You’re Allowed To Struggle With Defining Who You Are

identity
Jesús Rodríguez

I have always struggled with my identity.

I struggled for a single reason: because there was many multiple lives I wanted to live. My identity moratorium translated into going into college because I had too many interests and was unable to pick on one. I switched majors from Political Science to International Relations, Public Relations, Minor in Chinese, to Journalism and finally to English Education with a minor in Educational Psychology. I will be graduating in a year and the worst parts are both the denial because I wanted to be more than conform to the gender-stereotyped female role of being an English teacher and continued moratorium because after all the confusion with suffering with mental illness and struggling to form an identity, I am still worried I will graduate and find that I failed to formulate my identity at all.

I’ve struggled to gain my identity in other ways besides my questioning of what I will do in my life. I’ve struggled with political beliefs, personal preferences/skills and the questioning of what I value. I find myself straggling the political fence between Fiscal Conservatism and Social Liberalism – torn between the expectations of eradicating Global Capitalism into an equal Marxist society vs accepting the nature of hard work as well as Capitalism (i.e. the inner masculine nature that I battle with accepting, which is in conflict with my inner femininity.) I have also struggled with what I value. Do I really value English Education, or was the identity forced upon me by social coercions that were ingrained before my birth and will continue to affect my offspring (should I chose to have them) after my death?

Bruce Hood, Director of the Bristol Cognitive Development Centre at the University of Bristol, believes that identity is an illusion. He states, “We all think we would act and behave in a certain way, but the reality is that we are often mistaken…. It is almost impossible to discuss the self without a referent in the same way that it is difficult to think about a play without any players.” In summary, Bruce believes that our identity is formulated in the process of interacting with others and that overtime our identity is solidified by how we affect and are affected by the environment. He also does not believe that identity is subject to change due to coercive social pressures, despite that we cannot wholesomely apply ourselves within the labels we ascertain to ourselves for comfort’s sake.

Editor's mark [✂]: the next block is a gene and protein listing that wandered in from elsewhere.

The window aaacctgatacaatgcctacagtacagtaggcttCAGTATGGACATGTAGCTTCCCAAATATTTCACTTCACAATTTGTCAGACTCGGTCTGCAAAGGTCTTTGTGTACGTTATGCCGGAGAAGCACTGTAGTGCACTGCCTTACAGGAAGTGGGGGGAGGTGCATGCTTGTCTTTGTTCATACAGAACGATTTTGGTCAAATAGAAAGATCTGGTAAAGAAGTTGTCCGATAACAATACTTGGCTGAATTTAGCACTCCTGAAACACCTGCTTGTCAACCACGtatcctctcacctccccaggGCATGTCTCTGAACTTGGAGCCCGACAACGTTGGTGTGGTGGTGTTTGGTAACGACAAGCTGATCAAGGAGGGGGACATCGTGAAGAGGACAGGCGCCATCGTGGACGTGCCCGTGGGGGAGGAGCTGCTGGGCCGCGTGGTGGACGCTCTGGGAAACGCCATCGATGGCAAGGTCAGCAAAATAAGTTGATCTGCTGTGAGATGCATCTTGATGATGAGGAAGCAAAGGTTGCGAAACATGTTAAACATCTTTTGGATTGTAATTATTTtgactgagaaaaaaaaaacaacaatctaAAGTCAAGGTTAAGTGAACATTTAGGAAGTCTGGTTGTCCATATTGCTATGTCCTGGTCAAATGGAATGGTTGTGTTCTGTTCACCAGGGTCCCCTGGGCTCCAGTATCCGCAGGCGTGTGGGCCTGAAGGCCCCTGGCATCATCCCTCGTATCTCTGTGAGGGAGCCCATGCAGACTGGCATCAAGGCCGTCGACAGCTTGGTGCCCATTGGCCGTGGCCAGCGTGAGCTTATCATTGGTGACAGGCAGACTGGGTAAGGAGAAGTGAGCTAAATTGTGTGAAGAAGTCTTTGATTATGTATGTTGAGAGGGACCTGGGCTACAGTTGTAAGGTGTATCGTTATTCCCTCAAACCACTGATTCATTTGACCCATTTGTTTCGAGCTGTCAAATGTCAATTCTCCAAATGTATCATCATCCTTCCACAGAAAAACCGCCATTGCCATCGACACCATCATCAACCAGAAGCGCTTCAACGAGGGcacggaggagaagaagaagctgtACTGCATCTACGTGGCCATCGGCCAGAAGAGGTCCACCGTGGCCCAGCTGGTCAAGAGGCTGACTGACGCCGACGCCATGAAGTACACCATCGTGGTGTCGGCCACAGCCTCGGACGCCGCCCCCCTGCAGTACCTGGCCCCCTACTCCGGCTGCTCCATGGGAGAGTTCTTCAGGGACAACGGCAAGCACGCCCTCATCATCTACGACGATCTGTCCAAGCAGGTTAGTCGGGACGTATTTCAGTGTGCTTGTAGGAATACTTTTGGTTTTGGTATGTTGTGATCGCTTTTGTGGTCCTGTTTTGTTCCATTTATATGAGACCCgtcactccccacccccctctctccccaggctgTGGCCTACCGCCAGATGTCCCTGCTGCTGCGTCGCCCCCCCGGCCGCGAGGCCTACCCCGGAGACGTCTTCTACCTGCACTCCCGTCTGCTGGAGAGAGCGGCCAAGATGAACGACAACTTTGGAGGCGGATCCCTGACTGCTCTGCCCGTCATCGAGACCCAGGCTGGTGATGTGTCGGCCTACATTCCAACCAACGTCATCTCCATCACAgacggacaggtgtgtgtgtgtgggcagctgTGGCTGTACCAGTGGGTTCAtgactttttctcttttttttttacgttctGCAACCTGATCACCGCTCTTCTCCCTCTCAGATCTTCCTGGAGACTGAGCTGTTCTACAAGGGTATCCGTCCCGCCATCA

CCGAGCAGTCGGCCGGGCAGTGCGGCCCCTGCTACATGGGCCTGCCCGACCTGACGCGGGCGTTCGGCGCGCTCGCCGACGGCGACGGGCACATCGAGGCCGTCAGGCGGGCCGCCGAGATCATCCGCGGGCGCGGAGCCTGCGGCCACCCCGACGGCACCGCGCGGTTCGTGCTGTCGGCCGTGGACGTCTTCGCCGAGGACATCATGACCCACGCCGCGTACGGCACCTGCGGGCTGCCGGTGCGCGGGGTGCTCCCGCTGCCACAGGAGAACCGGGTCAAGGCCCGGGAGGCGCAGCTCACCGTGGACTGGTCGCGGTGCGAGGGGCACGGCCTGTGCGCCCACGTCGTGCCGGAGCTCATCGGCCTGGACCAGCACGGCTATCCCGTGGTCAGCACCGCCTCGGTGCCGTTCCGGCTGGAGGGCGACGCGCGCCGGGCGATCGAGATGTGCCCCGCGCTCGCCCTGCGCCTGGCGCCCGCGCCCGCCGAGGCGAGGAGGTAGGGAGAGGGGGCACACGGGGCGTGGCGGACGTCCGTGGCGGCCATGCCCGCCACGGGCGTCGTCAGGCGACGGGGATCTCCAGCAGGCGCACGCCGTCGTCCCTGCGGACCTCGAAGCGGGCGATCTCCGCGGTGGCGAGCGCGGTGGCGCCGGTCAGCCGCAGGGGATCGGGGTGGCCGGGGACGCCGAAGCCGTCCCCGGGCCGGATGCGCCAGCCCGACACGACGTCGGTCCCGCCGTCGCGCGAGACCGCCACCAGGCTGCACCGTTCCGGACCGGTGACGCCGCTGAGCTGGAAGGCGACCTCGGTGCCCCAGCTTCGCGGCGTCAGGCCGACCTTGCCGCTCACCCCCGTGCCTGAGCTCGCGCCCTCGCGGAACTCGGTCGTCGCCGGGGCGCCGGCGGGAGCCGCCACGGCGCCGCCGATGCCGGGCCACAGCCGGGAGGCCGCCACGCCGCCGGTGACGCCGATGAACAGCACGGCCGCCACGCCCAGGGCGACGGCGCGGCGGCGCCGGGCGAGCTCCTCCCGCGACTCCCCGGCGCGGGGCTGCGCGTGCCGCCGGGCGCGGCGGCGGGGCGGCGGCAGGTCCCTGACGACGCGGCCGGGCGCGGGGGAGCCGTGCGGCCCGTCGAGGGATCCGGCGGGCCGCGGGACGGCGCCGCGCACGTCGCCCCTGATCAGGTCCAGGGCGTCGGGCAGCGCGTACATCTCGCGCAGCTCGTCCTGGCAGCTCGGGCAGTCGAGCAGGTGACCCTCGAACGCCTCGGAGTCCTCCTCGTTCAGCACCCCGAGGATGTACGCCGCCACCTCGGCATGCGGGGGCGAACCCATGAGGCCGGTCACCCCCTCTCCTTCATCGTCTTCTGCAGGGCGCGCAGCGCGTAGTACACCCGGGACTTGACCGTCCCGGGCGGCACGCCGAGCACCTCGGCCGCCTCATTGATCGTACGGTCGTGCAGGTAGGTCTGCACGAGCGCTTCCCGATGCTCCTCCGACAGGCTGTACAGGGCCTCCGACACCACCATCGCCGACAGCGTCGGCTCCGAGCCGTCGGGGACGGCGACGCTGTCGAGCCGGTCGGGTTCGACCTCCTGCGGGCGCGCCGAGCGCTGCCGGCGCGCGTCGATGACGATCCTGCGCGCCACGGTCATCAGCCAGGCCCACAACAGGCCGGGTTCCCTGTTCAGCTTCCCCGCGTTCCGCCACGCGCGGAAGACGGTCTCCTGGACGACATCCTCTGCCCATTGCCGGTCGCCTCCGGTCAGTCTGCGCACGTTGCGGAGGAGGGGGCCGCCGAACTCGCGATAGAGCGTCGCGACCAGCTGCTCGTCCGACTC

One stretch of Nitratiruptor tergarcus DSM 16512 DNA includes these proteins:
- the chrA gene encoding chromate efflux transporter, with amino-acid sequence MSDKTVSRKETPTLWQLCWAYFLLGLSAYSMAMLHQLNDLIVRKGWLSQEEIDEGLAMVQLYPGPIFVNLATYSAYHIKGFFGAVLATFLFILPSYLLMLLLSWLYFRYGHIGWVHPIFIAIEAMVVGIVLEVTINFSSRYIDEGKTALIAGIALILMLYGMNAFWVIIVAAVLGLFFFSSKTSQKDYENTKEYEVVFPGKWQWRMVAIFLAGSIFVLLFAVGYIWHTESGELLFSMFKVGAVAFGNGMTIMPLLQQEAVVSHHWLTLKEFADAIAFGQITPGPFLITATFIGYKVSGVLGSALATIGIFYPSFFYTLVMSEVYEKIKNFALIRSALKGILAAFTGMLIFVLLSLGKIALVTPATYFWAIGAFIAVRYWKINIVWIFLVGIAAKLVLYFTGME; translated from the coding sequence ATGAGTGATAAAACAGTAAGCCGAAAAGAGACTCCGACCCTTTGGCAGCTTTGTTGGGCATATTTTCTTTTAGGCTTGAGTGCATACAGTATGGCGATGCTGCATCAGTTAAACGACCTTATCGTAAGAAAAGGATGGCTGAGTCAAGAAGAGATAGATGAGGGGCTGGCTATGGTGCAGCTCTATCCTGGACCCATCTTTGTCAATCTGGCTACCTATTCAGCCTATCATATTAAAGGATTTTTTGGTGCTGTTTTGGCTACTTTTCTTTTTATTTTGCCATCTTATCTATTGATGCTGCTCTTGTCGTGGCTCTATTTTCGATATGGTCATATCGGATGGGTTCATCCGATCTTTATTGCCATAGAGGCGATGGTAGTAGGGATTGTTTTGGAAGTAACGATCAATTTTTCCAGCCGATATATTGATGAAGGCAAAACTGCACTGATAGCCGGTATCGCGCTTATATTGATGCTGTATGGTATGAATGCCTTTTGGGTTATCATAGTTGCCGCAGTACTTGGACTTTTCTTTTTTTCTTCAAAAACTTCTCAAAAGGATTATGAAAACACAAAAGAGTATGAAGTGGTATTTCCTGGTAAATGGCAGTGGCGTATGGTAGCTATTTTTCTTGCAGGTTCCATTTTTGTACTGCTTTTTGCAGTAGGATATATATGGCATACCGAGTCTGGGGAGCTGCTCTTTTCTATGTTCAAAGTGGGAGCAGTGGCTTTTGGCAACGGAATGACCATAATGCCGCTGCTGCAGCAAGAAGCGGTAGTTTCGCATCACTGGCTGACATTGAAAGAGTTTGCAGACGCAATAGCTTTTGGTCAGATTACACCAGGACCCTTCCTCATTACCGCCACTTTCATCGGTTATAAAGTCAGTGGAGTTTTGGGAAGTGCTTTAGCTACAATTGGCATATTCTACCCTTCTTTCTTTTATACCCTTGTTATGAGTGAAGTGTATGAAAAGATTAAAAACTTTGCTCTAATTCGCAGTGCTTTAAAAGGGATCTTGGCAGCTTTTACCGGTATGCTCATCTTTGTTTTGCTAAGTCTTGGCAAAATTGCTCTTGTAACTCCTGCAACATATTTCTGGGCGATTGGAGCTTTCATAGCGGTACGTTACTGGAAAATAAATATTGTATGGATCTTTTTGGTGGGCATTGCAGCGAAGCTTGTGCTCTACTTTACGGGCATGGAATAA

In her analysis of the emerging degree of Data Science in the TED talk “We’re All Data Scientists”, Rebecca Nugent is able to correlate her identity within her mother’s despite their varying differences between their careers. She demonstrates that through her mother’s ability to annotate and read her students papers, that she is able to assimilate mass of data she is familiar with and make inferences with the results. Rebecca believes that literacies can be transferrable from Math to Linguistics and back to Math, and the only problem is believing that there are not commonalities between different disciplines that can translate into new found knowledge on both sides – both mathematical brains and linguistic brains. In a sense she is right, the new emerging ideas that will change the world will be multidisciplinary. The way to bring new ideas to the table is to understand one’s true strengths in different areas, not to just believe they are only “Math” people or only “Linguistics” people and cannot combine the two.

Perhaps that is why we need to radically change our individual, social environments to be open to adaptability in humans, their ideas and what they can create. We need to not limit our peers to our own perceptions of what we want them to be but to account for the complexity of individuals in stories, therapeutic techniques and in educational pedagogies. It’s time to give up the idea that we are completely defined by what our brain thinks we are, and to account for the ways we can change and adapt to our environment. It’s important that we stay realistic because we only have a short time on this planet, but I believe that if we account for adaptability and change in the most seemingly inflexible situations then we will be able to formulate new ideas in all areas of life that will drastically improve the human condition and stretch beyond the limits of what we know now.

Perhaps then it is not good enough to think of oneself as inflexible and innate to change. Maybe the only real way we can survive in this world is not to be frustrated with what we don’t know, but to think “I can.” For now, I chose to cling onto the hope that my life, my writing and my career will evolve and adapt to new challenges and emerging desires – even in the most inflexible of situations. I chose to cling onto hope for myself, and in a world of fast-paced competition, I encourage you to also see yourself as flexible, emerging and growing. TC mark

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